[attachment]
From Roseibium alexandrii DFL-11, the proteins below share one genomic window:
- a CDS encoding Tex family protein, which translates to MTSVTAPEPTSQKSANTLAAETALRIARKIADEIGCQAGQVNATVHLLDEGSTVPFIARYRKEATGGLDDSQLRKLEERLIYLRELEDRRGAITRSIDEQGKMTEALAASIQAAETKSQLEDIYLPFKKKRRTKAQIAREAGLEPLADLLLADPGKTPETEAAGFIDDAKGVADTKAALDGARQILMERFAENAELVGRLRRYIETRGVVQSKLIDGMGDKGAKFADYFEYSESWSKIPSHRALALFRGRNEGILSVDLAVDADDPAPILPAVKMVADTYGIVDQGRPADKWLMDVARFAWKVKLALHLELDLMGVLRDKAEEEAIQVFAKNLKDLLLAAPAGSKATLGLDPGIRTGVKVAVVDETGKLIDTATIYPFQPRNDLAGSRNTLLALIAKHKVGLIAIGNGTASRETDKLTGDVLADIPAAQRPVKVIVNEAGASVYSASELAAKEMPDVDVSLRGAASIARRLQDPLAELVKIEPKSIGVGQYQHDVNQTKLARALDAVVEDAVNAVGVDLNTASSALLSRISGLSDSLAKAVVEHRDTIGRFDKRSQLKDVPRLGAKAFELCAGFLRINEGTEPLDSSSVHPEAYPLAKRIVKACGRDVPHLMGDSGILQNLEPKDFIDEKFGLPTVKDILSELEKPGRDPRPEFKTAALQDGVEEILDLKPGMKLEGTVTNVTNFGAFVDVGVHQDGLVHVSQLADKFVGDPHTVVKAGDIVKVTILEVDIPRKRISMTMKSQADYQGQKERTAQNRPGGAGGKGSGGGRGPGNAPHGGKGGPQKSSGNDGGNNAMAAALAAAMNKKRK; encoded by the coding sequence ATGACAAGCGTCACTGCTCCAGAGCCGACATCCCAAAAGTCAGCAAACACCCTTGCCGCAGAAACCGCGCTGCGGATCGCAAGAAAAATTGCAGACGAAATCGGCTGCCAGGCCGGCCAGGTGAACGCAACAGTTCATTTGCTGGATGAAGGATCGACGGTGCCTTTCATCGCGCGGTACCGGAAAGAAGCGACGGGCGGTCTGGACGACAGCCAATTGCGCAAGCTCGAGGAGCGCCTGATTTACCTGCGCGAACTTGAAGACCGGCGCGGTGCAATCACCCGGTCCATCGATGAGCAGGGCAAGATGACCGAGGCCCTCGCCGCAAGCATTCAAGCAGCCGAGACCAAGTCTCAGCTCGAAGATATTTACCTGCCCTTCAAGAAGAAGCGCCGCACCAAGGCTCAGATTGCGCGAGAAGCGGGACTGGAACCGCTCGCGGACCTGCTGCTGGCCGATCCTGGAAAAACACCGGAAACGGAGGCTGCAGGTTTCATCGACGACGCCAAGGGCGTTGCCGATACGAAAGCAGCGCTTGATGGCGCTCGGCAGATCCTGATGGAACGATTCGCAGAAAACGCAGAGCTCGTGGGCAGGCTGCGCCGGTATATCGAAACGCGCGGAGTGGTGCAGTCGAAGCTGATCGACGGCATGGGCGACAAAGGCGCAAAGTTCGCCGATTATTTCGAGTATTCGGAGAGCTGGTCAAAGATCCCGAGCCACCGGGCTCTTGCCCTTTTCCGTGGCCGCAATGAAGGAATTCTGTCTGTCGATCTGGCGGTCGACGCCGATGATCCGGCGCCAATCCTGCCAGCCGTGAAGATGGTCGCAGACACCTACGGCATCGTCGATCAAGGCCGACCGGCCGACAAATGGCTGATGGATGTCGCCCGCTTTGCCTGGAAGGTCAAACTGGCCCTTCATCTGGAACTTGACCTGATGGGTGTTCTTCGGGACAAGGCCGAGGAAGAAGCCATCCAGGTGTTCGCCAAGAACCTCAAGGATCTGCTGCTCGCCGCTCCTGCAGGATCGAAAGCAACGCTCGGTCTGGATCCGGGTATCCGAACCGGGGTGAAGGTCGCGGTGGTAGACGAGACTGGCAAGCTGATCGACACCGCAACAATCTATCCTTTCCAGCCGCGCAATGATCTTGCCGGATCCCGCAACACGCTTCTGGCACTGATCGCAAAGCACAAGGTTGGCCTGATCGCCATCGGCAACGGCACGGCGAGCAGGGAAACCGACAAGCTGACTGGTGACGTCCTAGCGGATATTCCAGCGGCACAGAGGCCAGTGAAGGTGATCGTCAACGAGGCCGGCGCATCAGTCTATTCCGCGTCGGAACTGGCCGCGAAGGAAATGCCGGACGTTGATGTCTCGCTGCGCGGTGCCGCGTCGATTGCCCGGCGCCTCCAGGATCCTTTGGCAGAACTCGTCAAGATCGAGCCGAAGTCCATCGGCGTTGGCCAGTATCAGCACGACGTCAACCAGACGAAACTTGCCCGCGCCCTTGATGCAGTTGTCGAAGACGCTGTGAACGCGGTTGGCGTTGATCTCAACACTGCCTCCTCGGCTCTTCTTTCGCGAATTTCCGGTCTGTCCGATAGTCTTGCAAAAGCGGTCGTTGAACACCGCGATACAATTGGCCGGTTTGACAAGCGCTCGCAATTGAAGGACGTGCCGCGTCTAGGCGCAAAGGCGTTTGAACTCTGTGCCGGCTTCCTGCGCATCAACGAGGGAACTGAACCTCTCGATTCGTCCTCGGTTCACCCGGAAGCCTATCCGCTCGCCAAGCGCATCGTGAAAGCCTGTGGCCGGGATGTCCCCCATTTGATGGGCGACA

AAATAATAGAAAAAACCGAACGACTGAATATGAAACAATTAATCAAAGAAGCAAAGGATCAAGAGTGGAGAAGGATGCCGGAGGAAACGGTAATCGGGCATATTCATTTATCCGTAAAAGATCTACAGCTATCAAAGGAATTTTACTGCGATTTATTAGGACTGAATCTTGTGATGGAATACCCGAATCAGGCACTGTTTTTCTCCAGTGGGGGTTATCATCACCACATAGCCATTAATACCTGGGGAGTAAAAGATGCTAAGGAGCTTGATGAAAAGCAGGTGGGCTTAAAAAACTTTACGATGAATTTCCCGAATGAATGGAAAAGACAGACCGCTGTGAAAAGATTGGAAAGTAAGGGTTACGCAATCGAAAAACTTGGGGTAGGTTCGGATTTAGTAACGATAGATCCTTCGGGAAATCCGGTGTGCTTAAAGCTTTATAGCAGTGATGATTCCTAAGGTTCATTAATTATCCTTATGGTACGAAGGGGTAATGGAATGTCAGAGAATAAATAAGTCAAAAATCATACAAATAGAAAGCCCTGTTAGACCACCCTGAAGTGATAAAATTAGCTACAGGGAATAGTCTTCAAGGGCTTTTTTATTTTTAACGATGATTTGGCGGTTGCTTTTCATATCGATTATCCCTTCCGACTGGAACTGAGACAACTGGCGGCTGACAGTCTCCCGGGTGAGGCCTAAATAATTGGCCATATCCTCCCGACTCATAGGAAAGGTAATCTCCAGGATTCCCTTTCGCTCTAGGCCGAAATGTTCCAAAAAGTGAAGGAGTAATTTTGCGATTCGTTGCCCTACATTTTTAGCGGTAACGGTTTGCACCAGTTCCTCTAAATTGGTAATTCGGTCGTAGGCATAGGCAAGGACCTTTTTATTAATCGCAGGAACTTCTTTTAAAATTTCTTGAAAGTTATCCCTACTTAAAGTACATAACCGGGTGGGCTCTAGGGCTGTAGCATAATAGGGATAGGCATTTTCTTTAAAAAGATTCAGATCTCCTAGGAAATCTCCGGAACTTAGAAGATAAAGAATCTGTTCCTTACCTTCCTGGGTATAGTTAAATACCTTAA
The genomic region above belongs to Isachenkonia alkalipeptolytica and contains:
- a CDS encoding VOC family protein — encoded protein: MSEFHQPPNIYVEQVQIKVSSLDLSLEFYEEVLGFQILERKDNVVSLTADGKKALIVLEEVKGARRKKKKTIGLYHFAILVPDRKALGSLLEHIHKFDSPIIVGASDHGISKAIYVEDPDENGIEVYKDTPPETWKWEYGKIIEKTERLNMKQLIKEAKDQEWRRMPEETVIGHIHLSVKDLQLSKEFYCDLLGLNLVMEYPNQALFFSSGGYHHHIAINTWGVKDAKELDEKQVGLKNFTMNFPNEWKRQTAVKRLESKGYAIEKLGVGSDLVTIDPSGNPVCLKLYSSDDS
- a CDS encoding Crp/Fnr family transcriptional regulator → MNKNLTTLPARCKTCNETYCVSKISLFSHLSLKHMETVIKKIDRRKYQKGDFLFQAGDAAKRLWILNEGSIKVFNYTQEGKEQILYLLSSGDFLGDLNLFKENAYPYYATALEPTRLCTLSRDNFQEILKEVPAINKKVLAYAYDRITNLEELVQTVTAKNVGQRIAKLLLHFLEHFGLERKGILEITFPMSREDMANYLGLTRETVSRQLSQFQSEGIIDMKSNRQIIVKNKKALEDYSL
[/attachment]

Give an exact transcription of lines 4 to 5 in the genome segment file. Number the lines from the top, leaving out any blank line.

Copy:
The genomic region above belongs to Isachenkonia alkalipeptolytica and contains:
- a CDS encoding VOC family protein — encoded protein: MSEFHQPPNIYVEQVQIKVSSLDLSLEFYEEVLGFQILERKDNVVSLTADGKKALIVLEEVKGARRKKKKTIGLYHFAILVPDRKALGSLLEHIHKFDSPIIVGASDHGISKAIYVEDPDENGIEVYKDTPPETWKWEYGKIIEKTERLNMKQLIKEAKDQEWRRMPEETVIGHIHLSVKDLQLSKEFYCDLLGLNLVMEYPNQALFFSSGGYHHHIAINTWGVKDAKELDEKQVGLKNFTMNFPNEWKRQTAVKRLESKGYAIEKLGVGSDLVTIDPSGNPVCLKLYSSDDS